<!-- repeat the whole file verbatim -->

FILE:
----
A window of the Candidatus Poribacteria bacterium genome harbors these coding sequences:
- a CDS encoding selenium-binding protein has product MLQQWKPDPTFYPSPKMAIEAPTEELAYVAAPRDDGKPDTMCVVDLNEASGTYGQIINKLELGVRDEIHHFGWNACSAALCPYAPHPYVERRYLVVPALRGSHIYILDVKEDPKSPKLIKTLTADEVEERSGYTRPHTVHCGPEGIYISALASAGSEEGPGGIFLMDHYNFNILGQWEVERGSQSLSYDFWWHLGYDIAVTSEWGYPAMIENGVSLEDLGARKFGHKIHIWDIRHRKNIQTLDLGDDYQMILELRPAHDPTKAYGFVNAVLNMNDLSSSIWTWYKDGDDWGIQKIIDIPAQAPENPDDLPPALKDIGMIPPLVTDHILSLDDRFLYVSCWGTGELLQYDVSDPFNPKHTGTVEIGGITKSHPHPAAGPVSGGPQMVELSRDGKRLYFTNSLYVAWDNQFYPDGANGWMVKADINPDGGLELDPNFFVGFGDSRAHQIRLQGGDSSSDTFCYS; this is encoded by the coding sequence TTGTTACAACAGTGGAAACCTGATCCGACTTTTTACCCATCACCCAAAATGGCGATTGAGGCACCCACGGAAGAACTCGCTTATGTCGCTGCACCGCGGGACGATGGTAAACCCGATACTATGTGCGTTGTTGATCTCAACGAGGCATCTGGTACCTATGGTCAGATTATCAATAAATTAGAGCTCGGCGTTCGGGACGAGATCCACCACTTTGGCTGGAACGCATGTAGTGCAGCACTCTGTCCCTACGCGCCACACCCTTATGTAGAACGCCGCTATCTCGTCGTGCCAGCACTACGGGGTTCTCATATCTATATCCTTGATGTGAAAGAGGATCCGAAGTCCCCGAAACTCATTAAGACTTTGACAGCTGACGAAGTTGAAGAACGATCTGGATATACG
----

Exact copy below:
A window of the Candidatus Poribacteria bacterium genome harbors these coding sequences:
- a CDS encoding selenium-binding protein has product MLQQWKPDPTFYPSPKMAIEAPTEELAYVAAPRDDGKPDTMCVVDLNEASGTYGQIINKLELGVRDEIHHFGWNACSAALCPYAPHPYVERRYLVVPALRGSHIYILDVKEDPKSPKLIKTLTADEVEERSGYTRPHTVHCGPEGIYISALASAGSEEGPGGIFLMDHYNFNILGQWEVERGSQSLSYDFWWHLGYDIAVTSEWGYPAMIENGVSLEDLGARKFGHKIHIWDIRHRKNIQTLDLGDDYQMILELRPAHDPTKAYGFVNAVLNMNDLSSSIWTWYKDGDDWGIQKIIDIPAQAPENPDDLPPALKDIGMIPPLVTDHILSLDDRFLYVSCWGTGELLQYDVSDPFNPKHTGTVEIGGITKSHPHPAAGPVSGGPQMVELSRDGKRLYFTNSLYVAWDNQFYPDGANGWMVKADINPDGGLELDPNFFVGFGDSRAHQIRLQGGDSSSDTFCYS; this is encoded by the coding sequence TTGTTACAACAGTGGAAACCTGATCCGACTTTTTACCCATCACCCAAAATGGCGATTGAGGCACCCACGGAAGAACTCGCTTATGTCGCTGCACCGCGGGACGATGGTAAACCCGATACTATGTGCGTTGTTGATCTCAACGAGGCATCTGGTACCTATGGTCAGATTATCAATAAATTAGAGCTCGGCGTTCGGGACGAGATCCACCACTTTGGCTGGAACGCATGTAGTGCAGCACTCTGTCCCTACGCGCCACACCCTTATGTAGAACGCCGCTATCTCGTCGTGCCAGCACTACGGGGTTCTCATATCTATATCCTTGATGTGAAAGAGGATCCGAAGTCCCCGAAACTCATTAAGACTTTGACAGCTGACGAAGTTGAAGAACGATCTGGATATACG